Recently, various test methods using NGS technology (Panel Sequencing, WES, and WGS) are being utilized to diagnose rare genetic diseases. The test method is generally selected at the discretion of the physician upon evaluation of the patient's symptoms. In the past, CMA (Chromosomal Microarray Analysis) and Sanger Sequencing have been recommended as first-tier tests. But with the decrease in the cost of NGS analysis and accumulation of genetic knowledge through research, WES/WGS testing is being recommended as a first-tier test for more and more cases. However, WES is not the best method for all patients with rare diseases. In this post, I will introduce when and why WES testing is recommended as a first-tier test based on recent studies.

What is a first-tier test? It is the first diagnostic test that is conducted when an undiagnosed patient visits a hospital.

Infant patients with suspected rare diseases

The effectiveness of WES was analyzed in comparison to conventional testing methods on infants with suspected rare diseases under 2 years of age recruited between 2014 and 2015 at the Royal Children's Hospital in Melbourne.1

In the study, WES testing showed a higher diagnosis rate than standard tests including single gene sequencing, targeted gene panel, methylation study, and mitochondrial mutation panel. Based on these results, WES is recommended as first-tier testing for children for the following reasons.

  • Children are often undiagnosed due to lack of information necessary for diagnosis; the symptoms are incomplete and it is before the onset of other symptoms. Therefore, in such cases, examining the entire exome at once via WES may speed up diagnosis.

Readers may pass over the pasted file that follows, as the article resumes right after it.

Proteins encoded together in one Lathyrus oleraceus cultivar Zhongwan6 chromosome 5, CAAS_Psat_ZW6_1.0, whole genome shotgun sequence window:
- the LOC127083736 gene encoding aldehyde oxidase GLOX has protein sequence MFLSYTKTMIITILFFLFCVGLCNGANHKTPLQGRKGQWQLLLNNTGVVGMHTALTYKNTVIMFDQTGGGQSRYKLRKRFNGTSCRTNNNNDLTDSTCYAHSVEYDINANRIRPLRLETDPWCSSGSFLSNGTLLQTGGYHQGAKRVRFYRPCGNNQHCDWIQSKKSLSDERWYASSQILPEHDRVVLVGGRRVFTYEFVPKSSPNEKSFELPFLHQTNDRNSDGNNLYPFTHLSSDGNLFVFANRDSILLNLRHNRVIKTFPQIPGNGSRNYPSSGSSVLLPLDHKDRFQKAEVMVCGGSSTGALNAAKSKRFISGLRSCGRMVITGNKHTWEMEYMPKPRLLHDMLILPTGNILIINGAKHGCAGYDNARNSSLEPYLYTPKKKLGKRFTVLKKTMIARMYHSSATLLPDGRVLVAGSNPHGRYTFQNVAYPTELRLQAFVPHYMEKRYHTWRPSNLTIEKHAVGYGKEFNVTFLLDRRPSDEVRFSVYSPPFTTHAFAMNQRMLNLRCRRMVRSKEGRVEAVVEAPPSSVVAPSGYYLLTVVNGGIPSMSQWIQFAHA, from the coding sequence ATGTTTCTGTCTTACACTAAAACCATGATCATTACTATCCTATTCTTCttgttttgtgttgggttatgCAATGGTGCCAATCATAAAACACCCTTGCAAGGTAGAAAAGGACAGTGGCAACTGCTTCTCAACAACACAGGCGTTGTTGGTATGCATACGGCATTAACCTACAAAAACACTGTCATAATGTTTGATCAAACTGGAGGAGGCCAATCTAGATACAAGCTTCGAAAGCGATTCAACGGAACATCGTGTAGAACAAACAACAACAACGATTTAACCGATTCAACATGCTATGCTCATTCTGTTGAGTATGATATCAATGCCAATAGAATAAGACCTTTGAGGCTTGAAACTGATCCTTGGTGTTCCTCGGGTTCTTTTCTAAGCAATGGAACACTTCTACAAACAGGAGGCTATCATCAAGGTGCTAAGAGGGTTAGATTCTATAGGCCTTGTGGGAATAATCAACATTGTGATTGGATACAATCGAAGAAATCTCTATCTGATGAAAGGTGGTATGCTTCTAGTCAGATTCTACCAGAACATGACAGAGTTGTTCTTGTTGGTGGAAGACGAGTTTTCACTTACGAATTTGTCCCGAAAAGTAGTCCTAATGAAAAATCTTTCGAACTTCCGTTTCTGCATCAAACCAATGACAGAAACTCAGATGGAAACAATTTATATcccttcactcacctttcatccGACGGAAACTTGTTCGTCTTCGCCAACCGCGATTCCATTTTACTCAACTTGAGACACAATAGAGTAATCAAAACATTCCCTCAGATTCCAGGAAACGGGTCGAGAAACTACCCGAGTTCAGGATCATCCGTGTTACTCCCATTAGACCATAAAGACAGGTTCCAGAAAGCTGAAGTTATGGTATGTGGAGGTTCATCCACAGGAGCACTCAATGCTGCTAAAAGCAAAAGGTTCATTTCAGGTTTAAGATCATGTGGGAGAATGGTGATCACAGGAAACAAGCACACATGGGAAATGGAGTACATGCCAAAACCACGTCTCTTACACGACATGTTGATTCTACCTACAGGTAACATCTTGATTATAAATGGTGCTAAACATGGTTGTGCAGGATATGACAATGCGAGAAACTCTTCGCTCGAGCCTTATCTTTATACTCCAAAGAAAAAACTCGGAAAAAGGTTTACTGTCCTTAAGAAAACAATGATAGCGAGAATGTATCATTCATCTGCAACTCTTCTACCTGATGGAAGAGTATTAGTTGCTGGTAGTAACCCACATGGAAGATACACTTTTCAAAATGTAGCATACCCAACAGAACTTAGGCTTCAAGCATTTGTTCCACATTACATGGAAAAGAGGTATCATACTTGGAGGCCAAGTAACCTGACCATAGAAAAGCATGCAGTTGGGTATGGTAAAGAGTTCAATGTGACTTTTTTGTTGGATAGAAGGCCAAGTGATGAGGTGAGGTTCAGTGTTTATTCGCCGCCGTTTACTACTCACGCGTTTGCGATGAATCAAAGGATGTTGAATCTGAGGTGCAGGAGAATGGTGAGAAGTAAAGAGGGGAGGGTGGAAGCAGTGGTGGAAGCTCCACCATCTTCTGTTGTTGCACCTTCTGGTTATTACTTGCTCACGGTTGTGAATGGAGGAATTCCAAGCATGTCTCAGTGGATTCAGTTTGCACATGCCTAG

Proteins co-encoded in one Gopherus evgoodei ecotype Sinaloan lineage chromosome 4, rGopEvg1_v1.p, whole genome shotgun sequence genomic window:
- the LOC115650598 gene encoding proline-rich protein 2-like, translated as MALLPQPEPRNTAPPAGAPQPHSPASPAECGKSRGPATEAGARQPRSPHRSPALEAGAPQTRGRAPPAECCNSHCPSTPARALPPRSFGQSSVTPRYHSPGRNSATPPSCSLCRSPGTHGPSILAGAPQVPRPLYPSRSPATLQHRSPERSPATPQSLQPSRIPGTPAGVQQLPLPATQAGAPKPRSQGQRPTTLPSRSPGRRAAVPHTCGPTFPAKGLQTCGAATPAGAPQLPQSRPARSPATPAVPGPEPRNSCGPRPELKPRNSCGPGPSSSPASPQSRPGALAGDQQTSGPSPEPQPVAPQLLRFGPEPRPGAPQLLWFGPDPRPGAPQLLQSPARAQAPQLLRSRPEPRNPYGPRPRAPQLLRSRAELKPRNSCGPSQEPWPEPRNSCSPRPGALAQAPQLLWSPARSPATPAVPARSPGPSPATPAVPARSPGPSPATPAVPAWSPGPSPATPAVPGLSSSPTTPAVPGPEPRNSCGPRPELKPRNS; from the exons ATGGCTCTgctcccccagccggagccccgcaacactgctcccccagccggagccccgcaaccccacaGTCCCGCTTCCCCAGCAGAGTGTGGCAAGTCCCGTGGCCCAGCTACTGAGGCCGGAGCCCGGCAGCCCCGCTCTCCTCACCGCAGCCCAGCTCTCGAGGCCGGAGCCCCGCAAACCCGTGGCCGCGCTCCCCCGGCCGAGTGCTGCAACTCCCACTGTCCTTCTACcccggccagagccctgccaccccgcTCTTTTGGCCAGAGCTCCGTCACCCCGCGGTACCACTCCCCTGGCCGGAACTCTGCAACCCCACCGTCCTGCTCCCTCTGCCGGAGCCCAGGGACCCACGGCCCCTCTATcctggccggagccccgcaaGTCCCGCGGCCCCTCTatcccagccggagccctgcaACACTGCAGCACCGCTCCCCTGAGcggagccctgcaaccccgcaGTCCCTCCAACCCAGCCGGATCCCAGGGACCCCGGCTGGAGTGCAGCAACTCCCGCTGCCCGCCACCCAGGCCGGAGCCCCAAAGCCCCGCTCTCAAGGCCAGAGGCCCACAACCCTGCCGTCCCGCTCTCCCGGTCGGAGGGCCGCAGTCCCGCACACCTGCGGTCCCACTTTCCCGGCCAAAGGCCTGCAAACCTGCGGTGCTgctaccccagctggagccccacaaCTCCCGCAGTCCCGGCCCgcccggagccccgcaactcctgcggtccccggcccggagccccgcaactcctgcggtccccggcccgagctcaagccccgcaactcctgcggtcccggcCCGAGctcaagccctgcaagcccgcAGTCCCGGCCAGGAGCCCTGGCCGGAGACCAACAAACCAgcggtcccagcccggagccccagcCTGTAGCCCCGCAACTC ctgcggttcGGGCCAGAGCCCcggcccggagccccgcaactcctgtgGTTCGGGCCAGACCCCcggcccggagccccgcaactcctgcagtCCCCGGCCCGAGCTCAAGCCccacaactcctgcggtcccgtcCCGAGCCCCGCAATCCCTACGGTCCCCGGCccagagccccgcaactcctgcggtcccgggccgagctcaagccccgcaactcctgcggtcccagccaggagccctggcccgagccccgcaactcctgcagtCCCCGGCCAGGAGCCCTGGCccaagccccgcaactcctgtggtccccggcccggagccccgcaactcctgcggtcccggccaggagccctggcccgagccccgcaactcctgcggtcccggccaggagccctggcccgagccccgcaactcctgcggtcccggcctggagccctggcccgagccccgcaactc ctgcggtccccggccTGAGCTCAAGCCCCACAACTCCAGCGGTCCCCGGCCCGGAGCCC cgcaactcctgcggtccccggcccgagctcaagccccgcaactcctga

• Prompt response through early diagnosis can prevent or delay the onset of serious symptoms.
  • Furthermore, if the patient's relatives are of reproductive age, diagnosis can have a significant impact on family planning.

For example, the diagnosis of Cohen syndrome is often delayed because symptoms usually appear in late childhood or adolescence. The complexity and severity of symptoms are often high in most early-onset diseases, for which a delay in diagnosis can be life-threatening. Therefore, it can be especially helpful for pediatric patients to receive an early diagnosis through WES.

Group of diseases with new gene-disease findings

Despite active research on rare diseases, there are still many diseases with unknown causes. Around 300 new pathogenic variants are discovered every year, and there are many studies that show that more information was revealed for symptoms that are more clearly defined, that occur throughout the body, or that are severe.

In this study2 published in Clinical Reviews in Allergy & Immunology last March, results of NGS diagnostic studies in patients with primary immunodeficiencies were analyzed. From the findings3 presented by the International Union of Immunological Societies (IUIS) in 2020, PID is a disease group for which new information is rapidly accumulating, and as a result of comparison with other test methods, WES testing showed a higher diagnosis rate.

WES can include up-to-date information in the analysis and prevent repeated testing because a new diagnosis can be made through data reanalysis with just one test. For these reasons, it is advantageous to use WES as a first-tier test in a disease group where many new disease-related genes are revealed.

ASD is the most common neurodevelopmental disorder (NDD), affecting 1 in 160 people worldwide and is an extremely heterogeneous group of disorders. Even patients with the most common monogenic ASD from the FMR1 gene mutation are known to account for only 2-4% of all patients. In addition, ASD patients often show a wide variety of symptoms.